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Nazi "gold train" detected by radar in Poland?

WARSAW, Poland -- A Polish official said Friday he has seen an image made by ground-penetrating radar that seemed to prove the discovery of an armored Nazi train missing in southwestern Poland since World War II.

Local lore says a German train filled with gold, gems and armaments went missing around the city of Walbrzych while it was fleeing the Red Army in the spring of 1945. Fortune-hunters have looked for the so-called "gold train" for decades, and in the communist era, the Polish army and security services carried out apparently fruitless searches for it.

During the war, the Germans built a system of underground tunnels in the mountainous region of Walbrzych and the city of Wroclaw, from where the train is believed to have departed. The area was German territory at the time, but became part of Poland when the war ended.

Recently, a Pole and a German, acting through lawyers, told local authorities they had found an armored train with valuables in a disused tunnel and demanded a financial reward.

Deputy Culture Minister Piotr Zuchowski told reporters the lawyers had been informed the train was over 100 meters long and called it an "exceptional" discovery.

He said he was shown an image - albeit blurred - from a ground-penetrating radar that showed the shape of a train platform and cannons, and added he was "more than 99 percent certain that this train exists."

"We will be 100 percent sure only when we find the train," Zuchowski said.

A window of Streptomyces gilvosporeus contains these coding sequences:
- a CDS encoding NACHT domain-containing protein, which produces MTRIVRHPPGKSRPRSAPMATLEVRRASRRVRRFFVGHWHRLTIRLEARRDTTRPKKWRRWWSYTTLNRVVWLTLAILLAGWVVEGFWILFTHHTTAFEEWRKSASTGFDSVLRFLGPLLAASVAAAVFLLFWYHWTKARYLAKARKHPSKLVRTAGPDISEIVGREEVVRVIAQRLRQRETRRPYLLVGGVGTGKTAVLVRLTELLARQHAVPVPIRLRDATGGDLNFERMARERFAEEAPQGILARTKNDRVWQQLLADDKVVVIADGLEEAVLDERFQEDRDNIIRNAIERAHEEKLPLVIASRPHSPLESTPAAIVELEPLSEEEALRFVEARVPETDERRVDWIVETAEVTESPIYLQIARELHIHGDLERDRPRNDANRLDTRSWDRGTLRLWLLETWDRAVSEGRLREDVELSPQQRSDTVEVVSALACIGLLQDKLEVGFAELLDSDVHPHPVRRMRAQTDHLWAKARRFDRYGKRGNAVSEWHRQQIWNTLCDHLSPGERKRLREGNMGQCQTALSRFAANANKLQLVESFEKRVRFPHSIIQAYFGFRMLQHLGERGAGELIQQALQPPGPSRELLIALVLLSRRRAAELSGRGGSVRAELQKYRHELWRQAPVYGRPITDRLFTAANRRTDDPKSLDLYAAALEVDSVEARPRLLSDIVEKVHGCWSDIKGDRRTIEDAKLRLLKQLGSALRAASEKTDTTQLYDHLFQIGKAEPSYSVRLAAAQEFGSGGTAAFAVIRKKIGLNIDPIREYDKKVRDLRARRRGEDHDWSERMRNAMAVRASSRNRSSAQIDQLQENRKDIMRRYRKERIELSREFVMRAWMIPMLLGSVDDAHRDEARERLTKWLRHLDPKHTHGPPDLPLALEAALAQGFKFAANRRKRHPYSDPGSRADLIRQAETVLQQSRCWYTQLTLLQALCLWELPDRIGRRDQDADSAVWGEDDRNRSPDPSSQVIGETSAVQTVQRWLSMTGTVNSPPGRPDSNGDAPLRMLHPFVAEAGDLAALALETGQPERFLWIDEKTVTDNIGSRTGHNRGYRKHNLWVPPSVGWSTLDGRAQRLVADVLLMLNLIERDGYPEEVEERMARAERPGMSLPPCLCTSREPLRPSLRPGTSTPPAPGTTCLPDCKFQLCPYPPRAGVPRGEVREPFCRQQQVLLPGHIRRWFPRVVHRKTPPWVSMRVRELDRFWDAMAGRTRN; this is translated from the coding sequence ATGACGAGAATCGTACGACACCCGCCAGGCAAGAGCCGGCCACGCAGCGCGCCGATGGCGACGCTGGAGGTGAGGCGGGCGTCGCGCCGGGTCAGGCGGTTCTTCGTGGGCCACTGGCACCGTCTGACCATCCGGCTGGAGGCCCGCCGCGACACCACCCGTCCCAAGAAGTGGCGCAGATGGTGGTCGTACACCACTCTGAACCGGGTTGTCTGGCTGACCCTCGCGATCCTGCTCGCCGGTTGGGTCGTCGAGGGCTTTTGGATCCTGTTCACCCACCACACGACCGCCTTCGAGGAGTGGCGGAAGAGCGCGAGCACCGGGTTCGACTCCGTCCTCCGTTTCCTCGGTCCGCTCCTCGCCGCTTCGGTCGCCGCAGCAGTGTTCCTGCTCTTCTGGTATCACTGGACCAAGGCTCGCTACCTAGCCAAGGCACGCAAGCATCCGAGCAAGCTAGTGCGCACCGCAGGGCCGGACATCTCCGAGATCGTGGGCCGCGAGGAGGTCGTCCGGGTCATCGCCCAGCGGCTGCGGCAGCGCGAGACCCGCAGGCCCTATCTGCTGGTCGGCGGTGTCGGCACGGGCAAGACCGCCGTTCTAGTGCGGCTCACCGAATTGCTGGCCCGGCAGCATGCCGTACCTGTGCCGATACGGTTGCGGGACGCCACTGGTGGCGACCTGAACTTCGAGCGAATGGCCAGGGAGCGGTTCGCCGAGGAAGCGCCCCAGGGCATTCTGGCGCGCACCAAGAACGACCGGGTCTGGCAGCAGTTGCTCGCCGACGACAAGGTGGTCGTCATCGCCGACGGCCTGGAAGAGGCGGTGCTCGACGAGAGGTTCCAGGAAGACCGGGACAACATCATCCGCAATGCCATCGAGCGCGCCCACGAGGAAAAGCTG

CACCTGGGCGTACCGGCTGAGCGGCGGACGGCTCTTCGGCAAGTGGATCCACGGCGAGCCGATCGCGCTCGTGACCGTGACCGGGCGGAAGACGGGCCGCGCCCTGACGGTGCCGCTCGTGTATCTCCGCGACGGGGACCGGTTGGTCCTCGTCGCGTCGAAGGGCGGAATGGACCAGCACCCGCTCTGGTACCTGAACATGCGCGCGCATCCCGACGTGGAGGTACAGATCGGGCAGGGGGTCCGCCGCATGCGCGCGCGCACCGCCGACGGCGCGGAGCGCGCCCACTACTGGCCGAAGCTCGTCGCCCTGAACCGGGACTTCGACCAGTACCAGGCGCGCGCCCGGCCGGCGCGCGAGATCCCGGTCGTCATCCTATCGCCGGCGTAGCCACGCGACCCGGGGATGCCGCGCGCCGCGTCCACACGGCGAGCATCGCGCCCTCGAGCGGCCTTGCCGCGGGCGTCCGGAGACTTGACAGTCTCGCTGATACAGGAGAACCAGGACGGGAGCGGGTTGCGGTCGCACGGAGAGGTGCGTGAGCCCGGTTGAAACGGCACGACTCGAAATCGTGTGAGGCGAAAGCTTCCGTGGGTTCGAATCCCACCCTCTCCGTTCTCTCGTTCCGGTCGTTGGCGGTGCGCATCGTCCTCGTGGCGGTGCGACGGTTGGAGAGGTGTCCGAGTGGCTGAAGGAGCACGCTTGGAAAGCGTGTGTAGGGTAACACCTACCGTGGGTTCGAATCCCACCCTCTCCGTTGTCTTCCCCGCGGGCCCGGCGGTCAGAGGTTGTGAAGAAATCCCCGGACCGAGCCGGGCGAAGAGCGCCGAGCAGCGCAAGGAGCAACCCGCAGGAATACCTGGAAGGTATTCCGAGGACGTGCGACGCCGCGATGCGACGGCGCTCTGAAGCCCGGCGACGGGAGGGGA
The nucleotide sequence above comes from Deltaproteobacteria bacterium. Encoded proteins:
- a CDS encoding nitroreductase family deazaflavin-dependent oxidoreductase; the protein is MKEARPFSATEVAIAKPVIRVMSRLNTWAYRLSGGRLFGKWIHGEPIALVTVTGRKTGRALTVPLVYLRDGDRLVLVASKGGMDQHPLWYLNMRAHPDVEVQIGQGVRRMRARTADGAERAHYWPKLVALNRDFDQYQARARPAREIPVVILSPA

Zuchowski earlier released a statement urging treasure hunters to stop foraging in the area.

"I am appealing to people to stop any such searches until the end of official procedures leading to the securing of the find. Inside the hidden train - of whose existence I am convinced - there could be dangerous materials from the time of World War II," Zuchowski said. "There is a great chance that the train is mined."

Walbrzych regional authorities will conduct the search, using military explosives' experts, in a procedure that will take "weeks," he said.

A person who claimed he helped load the gold train in 1945 said in a "deathbed statement" the train is secured with explosives, Zuchowski said. The person, who was not identified, had also indicated the probable location of the train, he said.

Meanwhile, as Polish river levels fall to record lows amid a prolonged drought, the material remains of Poland's tortured 20th-century history are coming to light on newly exposed riverbeds, with Jewish tombstones and the human remains of Soviet fighter pilots and their plane being found in recent days.

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In this Aug. 23, 2015 photo made available by the firefighter brigade in Wyszogrod, central Poland, firefighters are retrieving the remains of a Soviet WW II fighter-bomber plane from muddy riverbed near Wyszogrod. AP Photo/OSP Wyszogrod

On Sunday, explorers found the remnant of the Soviet fighter-bomber plane in the Bzura River, a tributary of the Vistula, near the village of Kamion in central Poland. The pieces have been moved to a museum in nearby Wyszogrod for examination, with more recovery work planned for Saturday.

The head of the museum, Zdzislaw Leszczynski, told The Associated Press that parts of Soviet uniforms, a parachute, a sheepskin coat collar, parts of boots, a pilot's personal TT pistol and radio equipment were found, along with a lot of heavy ammunition. The inscriptions on the control panel and on the radio equipment are in Cyrillic.

The uncovered remnants are part of the larger story of a devastating war that played out across Poland from 1939-1945: a German invasion from the west, a Soviet invasion from the east, the murder of Jews across occupied Poland and fighting between the Soviets and Germans after Adolf Hitler turned on former ally Josef Stalin.

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